Travel Log 13: “Connecting Rites of Passage and Digital Storytelling” by Samantha Prevot. Notting Hill, London, England.

David G. Blumenkrantz and Marc B. Goldstein’s study of modern day Rites of Passage affirmed my belief that the term is used too often to describe life moments and milestones that do not really fit the definition of a Rite of Passage. This is especially true about American society, where it is common to refer to events such as a child’s first kiss or an adolescent getting their driver’s license. These are exciting milestones in life, but Blumenkrantz and Goldstein define a Rite of Passage as “community-created and community directed experiences that transmit cultural values and knowledge to an individual (or individuals).” (Blumenkrantz, Goldstein 42). They mention this in their study, but I immediately began thinking about my Bat Mitzvah, which took place in October of 2009. I was only 13, which seems too young to be considered a woman, but for me I was just considered an adult in my Jewish temple community and I felt a sense of belonging especially amongst the rest of my Hebrew school classmates who had already gone through the Bar/Bat Mitzvah process. I do agree with Blumenkrantz and Goldstein that although some Americans still participate in these religious ceremonies, overall there is a general lack of clear Rites of Passage in our society. I agree that the ages in which it becomes legal for people to vote, drive, drink, etc. are a bit arbitrary and generally it is a bit ambiguous in regards to when an adolescent is truly considered an adult. If that is truly an underlying cause for increased rates of binge drinking, drug use and teenage pregnancy, then maybe we as a society should find ways to reestablish clearer Rites of Passage for young people as they transition into adulthood because those behaviors are dangerous and potentially life threatening.

Blumenkrantz and Goldstein also compiled a list of 20 elements of Rites of Passage, and the three that I think can connect most to my future digital story are adversity and personal challenge, silence, and time alone for reflection. Adversity we may face while going through a Rite of Passage, “challenges us to provide “teachable moments” capable of searing into the emerging adult’s mind essential information related to values and ethics that inform and guide expectations for behavior.” (Blumenkrantz, Goldstein 46). I have learned a lot during my time in England, but it was through the toughest times that I learned the most. For example, just a week ago, I was walking to the Underground from my school when a motorcycle drove up onto the sidewalk behind me and one of the men on the bike grabbed my phone out of my hand. I have never experienced anything like that before, and although it was such a negative experience I learned so much from it and it is tough times like these that I may choose to use as a foundation for my digital story. In addition, silence and time alone for reflection somewhat overlap. Blumenkrantz and Goldstein write that silence “makes the ‘call to adventure,’ the internal alarm clock awakening them to the coming of age process, almost inaudible. Creating opportunities for silence and to spend time alone—the ninth and tenth elements—help a young person develop an internal dialogue for narrating and making sense of what is going on around them.” (Blumenkrantz, Goldstein 46). I have always been a person who enjoys the company of others, but I also crave alone time where I can just reflect and get lost in my thoughts for a bit. That is when I have my best ideas and when I can decompress from the hustle and bustle of life. I have been trying to keep up with a journal while studying abroad and it is during my alone time at night or just while I’m on the Underground or traveling that I like to write my thoughts in it. I’m hoping these can help provide ideas for my digital story.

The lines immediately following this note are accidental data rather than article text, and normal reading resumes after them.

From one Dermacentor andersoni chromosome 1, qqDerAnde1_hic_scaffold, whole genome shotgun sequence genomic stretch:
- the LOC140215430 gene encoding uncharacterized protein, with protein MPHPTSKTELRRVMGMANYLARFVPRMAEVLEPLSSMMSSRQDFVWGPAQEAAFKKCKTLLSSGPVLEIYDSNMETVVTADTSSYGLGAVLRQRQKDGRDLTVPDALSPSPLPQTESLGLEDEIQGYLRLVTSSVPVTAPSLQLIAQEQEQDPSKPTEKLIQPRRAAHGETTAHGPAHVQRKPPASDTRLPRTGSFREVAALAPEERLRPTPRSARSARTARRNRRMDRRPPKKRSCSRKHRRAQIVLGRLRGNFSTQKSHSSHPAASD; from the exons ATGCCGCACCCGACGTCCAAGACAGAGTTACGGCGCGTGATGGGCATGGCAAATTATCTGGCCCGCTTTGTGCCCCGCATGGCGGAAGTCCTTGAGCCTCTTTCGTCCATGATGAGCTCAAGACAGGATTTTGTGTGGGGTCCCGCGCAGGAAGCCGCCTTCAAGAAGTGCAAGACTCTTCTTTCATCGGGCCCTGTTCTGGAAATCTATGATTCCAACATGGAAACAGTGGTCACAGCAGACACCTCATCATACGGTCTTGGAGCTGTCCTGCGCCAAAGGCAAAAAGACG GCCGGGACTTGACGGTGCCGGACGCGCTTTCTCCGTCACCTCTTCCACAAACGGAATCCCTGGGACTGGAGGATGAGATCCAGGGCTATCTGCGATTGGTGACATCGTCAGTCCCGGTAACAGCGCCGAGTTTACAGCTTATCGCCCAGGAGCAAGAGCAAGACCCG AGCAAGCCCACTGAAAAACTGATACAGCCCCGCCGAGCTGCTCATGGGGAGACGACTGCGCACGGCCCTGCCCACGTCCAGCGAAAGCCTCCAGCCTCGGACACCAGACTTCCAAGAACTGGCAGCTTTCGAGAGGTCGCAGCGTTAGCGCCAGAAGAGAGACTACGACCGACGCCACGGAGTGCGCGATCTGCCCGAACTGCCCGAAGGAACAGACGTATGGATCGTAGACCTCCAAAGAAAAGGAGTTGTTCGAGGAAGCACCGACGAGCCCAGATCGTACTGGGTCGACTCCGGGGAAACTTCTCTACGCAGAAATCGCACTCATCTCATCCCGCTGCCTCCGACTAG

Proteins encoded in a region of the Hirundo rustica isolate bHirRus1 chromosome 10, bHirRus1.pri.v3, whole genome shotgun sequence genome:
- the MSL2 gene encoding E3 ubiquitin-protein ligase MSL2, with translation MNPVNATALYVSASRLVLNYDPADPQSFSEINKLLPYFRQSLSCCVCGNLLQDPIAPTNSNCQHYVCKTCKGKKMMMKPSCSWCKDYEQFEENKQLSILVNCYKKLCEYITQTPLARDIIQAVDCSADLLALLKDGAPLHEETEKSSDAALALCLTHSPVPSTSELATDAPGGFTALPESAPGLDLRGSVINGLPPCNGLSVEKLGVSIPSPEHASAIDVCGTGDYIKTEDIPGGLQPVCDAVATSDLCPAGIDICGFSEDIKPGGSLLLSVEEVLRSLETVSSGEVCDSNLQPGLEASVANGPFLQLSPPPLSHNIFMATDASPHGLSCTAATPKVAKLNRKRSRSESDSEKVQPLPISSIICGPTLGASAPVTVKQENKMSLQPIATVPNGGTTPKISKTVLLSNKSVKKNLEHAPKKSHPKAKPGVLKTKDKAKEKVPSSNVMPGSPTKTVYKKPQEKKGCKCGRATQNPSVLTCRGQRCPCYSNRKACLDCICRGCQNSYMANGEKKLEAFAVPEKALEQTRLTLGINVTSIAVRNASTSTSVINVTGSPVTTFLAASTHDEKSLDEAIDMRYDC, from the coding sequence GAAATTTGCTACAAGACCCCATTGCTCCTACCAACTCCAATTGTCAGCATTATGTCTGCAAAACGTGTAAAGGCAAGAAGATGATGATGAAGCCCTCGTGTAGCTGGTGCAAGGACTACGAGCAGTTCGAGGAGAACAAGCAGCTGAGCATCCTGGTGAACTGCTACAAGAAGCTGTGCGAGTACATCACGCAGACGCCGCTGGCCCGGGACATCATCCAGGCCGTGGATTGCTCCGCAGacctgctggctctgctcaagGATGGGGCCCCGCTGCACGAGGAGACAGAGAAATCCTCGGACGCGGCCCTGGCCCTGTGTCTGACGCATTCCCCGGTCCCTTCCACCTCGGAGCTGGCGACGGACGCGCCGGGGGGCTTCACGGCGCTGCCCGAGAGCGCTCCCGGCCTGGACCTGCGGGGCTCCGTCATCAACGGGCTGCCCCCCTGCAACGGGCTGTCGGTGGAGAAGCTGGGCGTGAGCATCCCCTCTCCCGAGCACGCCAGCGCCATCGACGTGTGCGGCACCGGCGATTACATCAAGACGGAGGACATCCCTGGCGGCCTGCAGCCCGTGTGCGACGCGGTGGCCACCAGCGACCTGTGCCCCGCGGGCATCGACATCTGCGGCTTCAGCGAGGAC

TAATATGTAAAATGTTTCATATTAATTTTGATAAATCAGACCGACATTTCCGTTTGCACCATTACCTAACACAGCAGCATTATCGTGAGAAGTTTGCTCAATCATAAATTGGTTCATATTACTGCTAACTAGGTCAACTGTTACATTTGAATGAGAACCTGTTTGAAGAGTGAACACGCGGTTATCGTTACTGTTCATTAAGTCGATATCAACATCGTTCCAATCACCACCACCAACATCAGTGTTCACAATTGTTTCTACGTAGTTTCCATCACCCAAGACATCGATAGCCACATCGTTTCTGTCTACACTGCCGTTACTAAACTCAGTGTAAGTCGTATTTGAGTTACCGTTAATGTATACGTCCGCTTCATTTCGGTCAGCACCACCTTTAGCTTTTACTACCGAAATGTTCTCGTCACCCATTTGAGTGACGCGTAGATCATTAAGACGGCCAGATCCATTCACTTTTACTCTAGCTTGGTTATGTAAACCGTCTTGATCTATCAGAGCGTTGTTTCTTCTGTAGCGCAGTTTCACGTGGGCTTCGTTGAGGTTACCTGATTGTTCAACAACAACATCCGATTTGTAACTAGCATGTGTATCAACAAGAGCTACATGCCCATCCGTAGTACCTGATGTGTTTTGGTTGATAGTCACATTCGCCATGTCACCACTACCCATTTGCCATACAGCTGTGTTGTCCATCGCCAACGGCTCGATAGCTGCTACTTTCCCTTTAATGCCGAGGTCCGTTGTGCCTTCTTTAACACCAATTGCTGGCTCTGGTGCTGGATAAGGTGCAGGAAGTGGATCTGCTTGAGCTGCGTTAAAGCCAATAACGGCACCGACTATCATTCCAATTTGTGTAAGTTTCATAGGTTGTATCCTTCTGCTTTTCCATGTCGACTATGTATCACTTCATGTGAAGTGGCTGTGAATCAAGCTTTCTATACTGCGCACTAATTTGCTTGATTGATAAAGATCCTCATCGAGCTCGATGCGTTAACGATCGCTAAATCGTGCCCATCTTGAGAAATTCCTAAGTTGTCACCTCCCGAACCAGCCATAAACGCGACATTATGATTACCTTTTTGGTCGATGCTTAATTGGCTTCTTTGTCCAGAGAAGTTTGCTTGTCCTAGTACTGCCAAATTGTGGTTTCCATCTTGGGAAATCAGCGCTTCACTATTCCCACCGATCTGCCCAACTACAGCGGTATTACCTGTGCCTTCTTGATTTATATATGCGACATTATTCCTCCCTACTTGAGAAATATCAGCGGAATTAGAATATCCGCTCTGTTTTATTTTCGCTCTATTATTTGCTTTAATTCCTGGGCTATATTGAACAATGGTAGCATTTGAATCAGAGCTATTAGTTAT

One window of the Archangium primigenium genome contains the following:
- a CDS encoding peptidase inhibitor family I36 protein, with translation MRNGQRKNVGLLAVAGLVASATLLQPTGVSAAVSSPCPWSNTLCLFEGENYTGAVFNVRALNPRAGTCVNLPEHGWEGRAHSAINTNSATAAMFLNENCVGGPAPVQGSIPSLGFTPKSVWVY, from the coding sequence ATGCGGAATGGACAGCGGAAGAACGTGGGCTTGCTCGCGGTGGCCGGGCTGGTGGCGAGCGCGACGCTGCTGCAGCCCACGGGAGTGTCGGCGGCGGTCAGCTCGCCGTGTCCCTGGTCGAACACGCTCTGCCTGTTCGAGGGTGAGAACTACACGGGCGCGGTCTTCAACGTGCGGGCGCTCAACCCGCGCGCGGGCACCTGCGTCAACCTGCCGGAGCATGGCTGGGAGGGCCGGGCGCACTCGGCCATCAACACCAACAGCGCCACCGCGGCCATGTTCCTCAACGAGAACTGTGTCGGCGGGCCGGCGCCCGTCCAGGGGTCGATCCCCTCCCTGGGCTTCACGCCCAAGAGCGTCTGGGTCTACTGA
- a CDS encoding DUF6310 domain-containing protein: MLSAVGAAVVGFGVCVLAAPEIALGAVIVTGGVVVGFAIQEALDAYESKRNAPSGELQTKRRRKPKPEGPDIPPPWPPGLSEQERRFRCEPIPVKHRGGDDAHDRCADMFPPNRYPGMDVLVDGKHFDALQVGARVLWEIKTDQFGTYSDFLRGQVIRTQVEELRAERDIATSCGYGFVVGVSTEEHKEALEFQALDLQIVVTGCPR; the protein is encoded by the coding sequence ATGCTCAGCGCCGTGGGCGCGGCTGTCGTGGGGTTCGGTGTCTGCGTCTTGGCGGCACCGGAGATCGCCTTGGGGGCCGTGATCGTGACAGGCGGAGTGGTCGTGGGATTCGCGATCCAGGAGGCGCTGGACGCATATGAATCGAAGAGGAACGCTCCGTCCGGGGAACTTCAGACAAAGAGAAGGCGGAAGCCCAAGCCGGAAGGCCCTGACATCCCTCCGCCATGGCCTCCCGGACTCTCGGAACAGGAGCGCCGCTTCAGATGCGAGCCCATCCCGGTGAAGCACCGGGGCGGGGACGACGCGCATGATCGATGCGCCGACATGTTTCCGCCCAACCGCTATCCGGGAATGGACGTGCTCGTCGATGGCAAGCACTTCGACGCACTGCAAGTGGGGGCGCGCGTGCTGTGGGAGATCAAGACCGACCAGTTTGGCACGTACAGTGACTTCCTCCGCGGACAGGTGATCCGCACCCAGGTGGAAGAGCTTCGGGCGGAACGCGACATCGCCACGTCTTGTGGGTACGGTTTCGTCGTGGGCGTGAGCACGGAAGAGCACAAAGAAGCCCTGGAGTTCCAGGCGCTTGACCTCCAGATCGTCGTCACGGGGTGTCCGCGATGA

The keys to a digital story are “showing” people your experience instead of “telling” them about it, as well as “encapsulating and emotionalizing” your story and your experience in a way that resonates with people and sticks with them long after they’ve finished watching your digital story. I think Rachel Cox did this extremely well in her digital story about her study abroad experience in Paris. She not only used a wonderful metaphor comparing her growth as a person to the growth of the trees as the seasons changed from winter to spring, but she also included a personal story about the growth of her relationship with her elderly neighbor who only spoke French. This, along with the emotion with which she narrated her story and the pictures she included, gave her story depth and emotion that resonated with me and I’m sure with many others. This is the kind of writing I hope my digital story has. As a journalism major and a person that just loves to write in general, I have spent most of my life learning about stories and falling in love with them. I hope I can create the same effect with my own personal story.

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